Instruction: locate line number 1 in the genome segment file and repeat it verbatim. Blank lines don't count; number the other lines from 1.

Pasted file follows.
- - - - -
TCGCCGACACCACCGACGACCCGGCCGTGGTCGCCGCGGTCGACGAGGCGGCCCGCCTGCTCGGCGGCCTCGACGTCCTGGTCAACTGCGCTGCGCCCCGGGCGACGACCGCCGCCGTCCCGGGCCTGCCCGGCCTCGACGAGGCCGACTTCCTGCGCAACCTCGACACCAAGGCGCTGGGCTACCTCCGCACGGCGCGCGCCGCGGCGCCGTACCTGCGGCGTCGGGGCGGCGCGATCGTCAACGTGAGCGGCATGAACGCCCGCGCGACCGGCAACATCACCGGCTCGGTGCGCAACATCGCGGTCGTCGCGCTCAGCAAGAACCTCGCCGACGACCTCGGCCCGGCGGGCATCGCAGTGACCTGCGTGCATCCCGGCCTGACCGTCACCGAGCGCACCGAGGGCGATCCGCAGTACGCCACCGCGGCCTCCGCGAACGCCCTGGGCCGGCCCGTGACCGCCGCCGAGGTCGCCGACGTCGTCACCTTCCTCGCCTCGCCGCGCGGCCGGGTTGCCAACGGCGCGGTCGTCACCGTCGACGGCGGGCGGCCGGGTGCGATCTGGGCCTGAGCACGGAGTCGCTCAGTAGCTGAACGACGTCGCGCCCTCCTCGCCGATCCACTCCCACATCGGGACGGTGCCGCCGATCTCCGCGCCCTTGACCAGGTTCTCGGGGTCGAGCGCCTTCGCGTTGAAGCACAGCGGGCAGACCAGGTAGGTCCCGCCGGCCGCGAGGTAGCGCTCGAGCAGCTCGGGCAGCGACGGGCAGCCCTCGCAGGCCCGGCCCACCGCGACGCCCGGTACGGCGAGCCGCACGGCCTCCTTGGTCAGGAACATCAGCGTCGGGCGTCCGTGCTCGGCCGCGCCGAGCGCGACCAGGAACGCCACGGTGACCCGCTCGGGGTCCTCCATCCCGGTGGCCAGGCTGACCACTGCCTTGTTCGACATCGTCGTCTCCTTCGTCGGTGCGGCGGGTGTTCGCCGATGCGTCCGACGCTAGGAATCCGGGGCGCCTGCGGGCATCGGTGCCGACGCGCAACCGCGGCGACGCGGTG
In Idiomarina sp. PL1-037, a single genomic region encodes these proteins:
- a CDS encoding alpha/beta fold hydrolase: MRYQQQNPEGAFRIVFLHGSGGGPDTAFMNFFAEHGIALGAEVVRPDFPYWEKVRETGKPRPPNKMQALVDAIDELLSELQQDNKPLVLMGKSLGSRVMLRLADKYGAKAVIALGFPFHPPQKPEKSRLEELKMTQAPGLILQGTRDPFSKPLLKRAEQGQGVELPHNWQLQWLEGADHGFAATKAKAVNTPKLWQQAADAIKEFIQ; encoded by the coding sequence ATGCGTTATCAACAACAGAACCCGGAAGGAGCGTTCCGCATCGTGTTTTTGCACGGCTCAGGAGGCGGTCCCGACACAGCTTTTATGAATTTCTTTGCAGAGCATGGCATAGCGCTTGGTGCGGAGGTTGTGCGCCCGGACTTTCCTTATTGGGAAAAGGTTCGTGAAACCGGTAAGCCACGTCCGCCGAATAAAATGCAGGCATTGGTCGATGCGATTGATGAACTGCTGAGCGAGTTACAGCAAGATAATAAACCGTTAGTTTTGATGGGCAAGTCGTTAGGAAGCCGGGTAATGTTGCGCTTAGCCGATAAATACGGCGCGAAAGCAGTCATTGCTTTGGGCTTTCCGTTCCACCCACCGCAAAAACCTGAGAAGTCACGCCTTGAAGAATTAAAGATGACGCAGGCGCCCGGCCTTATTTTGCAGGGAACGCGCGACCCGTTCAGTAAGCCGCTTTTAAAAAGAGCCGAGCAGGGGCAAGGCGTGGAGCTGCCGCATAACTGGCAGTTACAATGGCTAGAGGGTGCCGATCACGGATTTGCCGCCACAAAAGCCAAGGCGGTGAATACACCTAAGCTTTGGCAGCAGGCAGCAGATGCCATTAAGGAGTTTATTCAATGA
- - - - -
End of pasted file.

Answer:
TCGCCGACACCACCGACGACCCGGCCGTGGTCGCCGCGGTCGACGAGGCGGCCCGCCTGCTCGGCGGCCTCGACGTCCTGGTCAACTGCGCTGCGCCCCGGGCGACGACCGCCGCCGTCCCGGGCCTGCCCGGCCTCGACGAGGCCGACTTCCTGCGCAACCTCGACACCAAGGCGCTGGGCTACCTCCGCACGGCGCGCGCCGCGGCGCCGTACCTGCGGCGTCGGGGCGGCGCGATCGTCAACGTGAGCGGCATGAACGCCCGCGCGACCGGCAACATCACCGGCTCGGTGCGCAACATCGCGGTCGTCGCGCTCAGCAAGAACCTCGCCGACGACCTCGGCCCGGCGGGCATCGCAGTGACCTGCGTGCATCCCGGCCTGACCGTCACCGAGCGCACCGAGGGCGATCCGCAGTACGCCACCGCGGCCTCCGCGAACGCCCTGGGCCGGCCCGTGACCGCCGCCGAGGTCGCCGACGTCGTCACCTTCCTCGCCTCGCCGCGCGGCCGGGTTGCCAACGGCGCGGTCGTCACCGTCGACGGCGGGCGGCCGGGTGCGATCTGGGCCTGAGCACGGAGTCGCTCAGTAGCTGAACGACGTCGCGCCCTCCTCGCCGATCCACTCCCACATCGGGACGGTGCCGCCGATCTCCGCGCCCTTGACCAGGTTCTCGGGGTCGAGCGCCTTCGCGTTGAAGCACAGCGGGCAGACCAGGTAGGTCCCGCCGGCCGCGAGGTAGCGCTCGAGCAGCTCGGGCAGCGACGGGCAGCCCTCGCAGGCCCGGCCCACCGCGACGCCCGGTACGGCGAGCCGCACGGCCTCCTTGGTCAGGAACATCAGCGTCGGGCGTCCGTGCTCGGCCGCGCCGAGCGCGACCAGGAACGCCACGGTGACCCGCTCGGGGTCCTCCATCCCGGTGGCCAGGCTGACCACTGCCTTGTTCGACATCGTCGTCTCCTTCGTCGGTGCGGCGGGTGTTCGCCGATGCGTCCGACGCTAGGAATCCGGGGCGCCTGCGGGCATCGGTGCCGACGCGCAACCGCGGCGACGCGGTG